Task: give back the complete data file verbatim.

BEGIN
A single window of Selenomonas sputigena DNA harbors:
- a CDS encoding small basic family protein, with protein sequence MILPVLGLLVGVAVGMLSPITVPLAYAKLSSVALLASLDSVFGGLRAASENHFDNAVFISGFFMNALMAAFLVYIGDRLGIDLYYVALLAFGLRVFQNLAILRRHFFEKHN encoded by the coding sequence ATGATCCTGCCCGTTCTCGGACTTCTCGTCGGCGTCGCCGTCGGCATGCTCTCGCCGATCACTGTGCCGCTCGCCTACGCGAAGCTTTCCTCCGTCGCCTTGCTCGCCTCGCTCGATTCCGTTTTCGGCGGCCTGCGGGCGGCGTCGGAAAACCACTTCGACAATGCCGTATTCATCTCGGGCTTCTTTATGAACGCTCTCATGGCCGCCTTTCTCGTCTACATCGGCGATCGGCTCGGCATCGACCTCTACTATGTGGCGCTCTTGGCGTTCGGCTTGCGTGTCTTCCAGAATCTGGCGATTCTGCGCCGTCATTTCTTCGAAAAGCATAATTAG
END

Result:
A single window of Selenomonas sputigena DNA harbors:
- a CDS encoding small basic family protein, with protein sequence MILPVLGLLVGVAVGMLSPITVPLAYAKLSSVALLASLDSVFGGLRAASENHFDNAVFISGFFMNALMAAFLVYIGDRLGIDLYYVALLAFGLRVFQNLAILRRHFFEKHN encoded by the coding sequence ATGATCCTGCCCGTTCTCGGACTTCTCGTCGGCGTCGCCGTCGGCATGCTCTCGCCGATCACTGTGCCGCTCGCCTACGCGAAGCTTTCCTCCGTCGCCTTGCTCGCCTCGCTCGATTCCGTTTTCGGCGGCCTGCGGGCGGCGTCGGAAAACCACTTCGACAATGCCGTATTCATCTCGGGCTTCTTTATGAACGCTCTCATGGCCGCCTTTCTCGTCTACATCGGCGATCGGCTCGGCATCGACCTCTACTATGTGGCGCTCTTGGCGTTCGGCTTGCGTGTCTTCCAGAATCTGGCGATTCTGCGCCGTCATTTCTTCGAAAAGCATAATTAG